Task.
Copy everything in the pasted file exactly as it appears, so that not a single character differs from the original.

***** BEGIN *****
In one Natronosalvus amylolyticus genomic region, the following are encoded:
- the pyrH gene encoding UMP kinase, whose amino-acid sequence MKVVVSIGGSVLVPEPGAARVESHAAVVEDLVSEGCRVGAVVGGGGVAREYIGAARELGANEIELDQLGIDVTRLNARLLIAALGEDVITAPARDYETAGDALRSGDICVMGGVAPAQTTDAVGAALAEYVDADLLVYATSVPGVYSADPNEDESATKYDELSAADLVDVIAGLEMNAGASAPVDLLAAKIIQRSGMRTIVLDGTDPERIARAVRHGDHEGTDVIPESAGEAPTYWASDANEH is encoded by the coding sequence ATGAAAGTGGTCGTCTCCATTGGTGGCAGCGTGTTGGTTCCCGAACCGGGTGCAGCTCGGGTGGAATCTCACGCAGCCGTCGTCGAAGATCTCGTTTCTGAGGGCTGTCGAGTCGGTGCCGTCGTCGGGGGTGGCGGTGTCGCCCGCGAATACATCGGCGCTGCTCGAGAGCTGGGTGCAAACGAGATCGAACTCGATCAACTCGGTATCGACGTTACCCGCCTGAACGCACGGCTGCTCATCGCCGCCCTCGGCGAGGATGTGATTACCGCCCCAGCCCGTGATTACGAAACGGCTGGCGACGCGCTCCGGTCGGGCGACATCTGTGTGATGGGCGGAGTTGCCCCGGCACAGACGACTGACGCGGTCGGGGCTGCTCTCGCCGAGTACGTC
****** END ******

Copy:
In one Natronosalvus amylolyticus genomic region, the following are encoded:
- the pyrH gene encoding UMP kinase, whose amino-acid sequence MKVVVSIGGSVLVPEPGAARVESHAAVVEDLVSEGCRVGAVVGGGGVAREYIGAARELGANEIELDQLGIDVTRLNARLLIAALGEDVITAPARDYETAGDALRSGDICVMGGVAPAQTTDAVGAALAEYVDADLLVYATSVPGVYSADPNEDESATKYDELSAADLVDVIAGLEMNAGASAPVDLLAAKIIQRSGMRTIVLDGTDPERIARAVRHGDHEGTDVIPESAGEAPTYWASDANEH is encoded by the coding sequence ATGAAAGTGGTCGTCTCCATTGGTGGCAGCGTGTTGGTTCCCGAACCGGGTGCAGCTCGGGTGGAATCTCACGCAGCCGTCGTCGAAGATCTCGTTTCTGAGGGCTGTCGAGTCGGTGCCGTCGTCGGGGGTGGCGGTGTCGCCCGCGAATACATCGGCGCTGCTCGAGAGCTGGGTGCAAACGAGATCGAACTCGATCAACTCGGTATCGACGTTACCCGCCTGAACGCACGGCTGCTCATCGCCGCCCTCGGCGAGGATGTGATTACCGCCCCAGCCCGTGATTACGAAACGGCTGGCGACGCGCTCCGGTCGGGCGACATCTGTGTGATGGGCGGAGTTGCCCCGGCACAGACGACTGACGCGGTCGGGGCTGCTCTCGCCGAGTACGTC